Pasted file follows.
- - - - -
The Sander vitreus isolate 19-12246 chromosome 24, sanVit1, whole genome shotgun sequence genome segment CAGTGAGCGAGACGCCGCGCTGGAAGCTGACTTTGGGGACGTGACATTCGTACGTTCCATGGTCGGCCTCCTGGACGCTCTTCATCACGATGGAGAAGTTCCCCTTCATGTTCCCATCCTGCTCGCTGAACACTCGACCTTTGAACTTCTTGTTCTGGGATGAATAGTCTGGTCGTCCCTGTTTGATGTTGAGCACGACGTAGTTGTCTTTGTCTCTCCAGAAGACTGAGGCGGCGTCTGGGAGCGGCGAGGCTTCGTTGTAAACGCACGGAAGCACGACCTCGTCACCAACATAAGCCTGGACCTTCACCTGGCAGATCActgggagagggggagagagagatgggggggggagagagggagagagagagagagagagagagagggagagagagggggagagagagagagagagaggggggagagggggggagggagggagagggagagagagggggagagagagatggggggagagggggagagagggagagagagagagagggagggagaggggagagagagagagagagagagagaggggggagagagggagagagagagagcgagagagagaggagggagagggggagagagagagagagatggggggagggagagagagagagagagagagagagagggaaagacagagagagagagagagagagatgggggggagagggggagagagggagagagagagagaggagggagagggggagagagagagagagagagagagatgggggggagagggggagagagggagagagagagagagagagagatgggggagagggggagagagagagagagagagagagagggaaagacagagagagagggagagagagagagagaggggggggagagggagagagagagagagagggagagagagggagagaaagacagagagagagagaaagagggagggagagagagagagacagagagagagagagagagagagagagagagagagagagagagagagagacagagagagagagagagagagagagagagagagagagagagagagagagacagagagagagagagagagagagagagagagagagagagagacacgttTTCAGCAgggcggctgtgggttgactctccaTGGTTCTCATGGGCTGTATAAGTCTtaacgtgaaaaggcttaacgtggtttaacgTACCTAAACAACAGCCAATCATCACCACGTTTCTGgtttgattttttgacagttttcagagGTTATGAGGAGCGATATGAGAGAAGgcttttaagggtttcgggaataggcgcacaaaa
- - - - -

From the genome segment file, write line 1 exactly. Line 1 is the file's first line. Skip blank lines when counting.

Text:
The Sander vitreus isolate 19-12246 chromosome 24, sanVit1, whole genome shotgun sequence genome segment CAGTGAGCGAGACGCCGCGCTGGAAGCTGACTTTGGGGACGTGACATTCGTACGTTCCATGGTCGGCCTCCTGGACGCTCTTCATCACGATGGAGAAGTTCCCCTTCATGTTCCCATCCTGCTCGCTGAACACTCGACCTTTGAACTTCTTGTTCTGGGATGAATAGTCTGGTCGTCCCTGTTTGATGTTGAGCACGACGTAGTTGTCTTTGTCTCTCCAGAAGACTGAGGCGGCGTCTGGGAGCGGCGAGGCTTCGTTGTAAACGCACGGAAGCACGACCTCGTCACCAACATAAGCCTGGACCTTCACCTGGCAGATCActgggagagggggagagagagatgggggggggagagagggagagagagagagagagagagagagggagagagagggggagagagagagagagagaggggggagagggggggagggagggagagggagagagagggggagagagagatggggggagagggggagagagggagagagagagagagggagggagaggggagagagagagagagagagagagaggggggagagagggagagagagagagcgagagagagaggagggagagggggagagagagagagagatggggggagggagagagagagagagagagagagagagggaaagacagagagagagagagagagagatgggggggagagggggagagagggagagagagagagaggagggagagggggagagagagagagagagagagagatgggggggagagggggagagagggagagagagagagagagagagatgggggagagggggagagagagagagagagagagagagggaaagacagagagagagggagagagagagagagaggggggggagagggagagagagagagagagggagagagagggagagaaagacagagagagagagaaagagggagggagagagagagagacagagagagagagagagagagagagagagagagagagagagagagagagacagagagagagagagagagagagagagagagagagagagagagagagagacagagagagagagagagagagagagagagagagagagagagacacgttTTCAGCAgggcggctgtgggttgactctccaTGGTTCTCATGGGCTGTATAAGTCTtaacgtgaaaaggcttaacgtggtttaacgTACCTAAACAACAGCCAATCATCACCACGTTTCTGgtttgattttttgacagttttcagagGTTATGAGGAGCGATATGAGAGAAGgcttttaagggtttcgggaataggcgcacaaaa